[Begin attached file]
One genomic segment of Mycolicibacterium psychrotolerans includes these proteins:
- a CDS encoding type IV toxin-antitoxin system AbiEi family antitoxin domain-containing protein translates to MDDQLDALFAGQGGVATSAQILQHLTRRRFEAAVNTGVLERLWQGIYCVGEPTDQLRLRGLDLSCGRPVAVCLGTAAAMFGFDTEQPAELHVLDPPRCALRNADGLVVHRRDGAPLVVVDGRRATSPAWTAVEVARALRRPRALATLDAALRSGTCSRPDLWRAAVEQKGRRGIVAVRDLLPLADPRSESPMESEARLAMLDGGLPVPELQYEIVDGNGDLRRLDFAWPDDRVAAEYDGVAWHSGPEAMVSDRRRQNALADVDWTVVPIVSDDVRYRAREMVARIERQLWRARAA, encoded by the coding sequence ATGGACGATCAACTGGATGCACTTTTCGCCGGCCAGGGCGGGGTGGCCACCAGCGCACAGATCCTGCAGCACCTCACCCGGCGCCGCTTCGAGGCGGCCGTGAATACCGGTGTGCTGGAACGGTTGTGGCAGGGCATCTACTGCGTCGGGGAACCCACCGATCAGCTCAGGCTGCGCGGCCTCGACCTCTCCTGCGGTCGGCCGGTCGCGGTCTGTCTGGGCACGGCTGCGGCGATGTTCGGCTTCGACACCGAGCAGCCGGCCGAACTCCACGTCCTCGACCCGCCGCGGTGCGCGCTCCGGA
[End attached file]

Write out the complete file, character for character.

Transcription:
One genomic segment of Mycolicibacterium psychrotolerans includes these proteins:
- a CDS encoding type IV toxin-antitoxin system AbiEi family antitoxin domain-containing protein translates to MDDQLDALFAGQGGVATSAQILQHLTRRRFEAAVNTGVLERLWQGIYCVGEPTDQLRLRGLDLSCGRPVAVCLGTAAAMFGFDTEQPAELHVLDPPRCALRNADGLVVHRRDGAPLVVVDGRRATSPAWTAVEVARALRRPRALATLDAALRSGTCSRPDLWRAAVEQKGRRGIVAVRDLLPLADPRSESPMESEARLAMLDGGLPVPELQYEIVDGNGDLRRLDFAWPDDRVAAEYDGVAWHSGPEAMVSDRRRQNALADVDWTVVPIVSDDVRYRAREMVARIERQLWRARAA, encoded by the coding sequence ATGGACGATCAACTGGATGCACTTTTCGCCGGCCAGGGCGGGGTGGCCACCAGCGCACAGATCCTGCAGCACCTCACCCGGCGCCGCTTCGAGGCGGCCGTGAATACCGGTGTGCTGGAACGGTTGTGGCAGGGCATCTACTGCGTCGGGGAACCCACCGATCAGCTCAGGCTGCGCGGCCTCGACCTCTCCTGCGGTCGGCCGGTCGCGGTCTGTCTGGGCACGGCTGCGGCGATGTTCGGCTTCGACACCGAGCAGCCGGCCGAACTCCACGTCCTCGACCCGCCGCGGTGCGCGCTCCGGA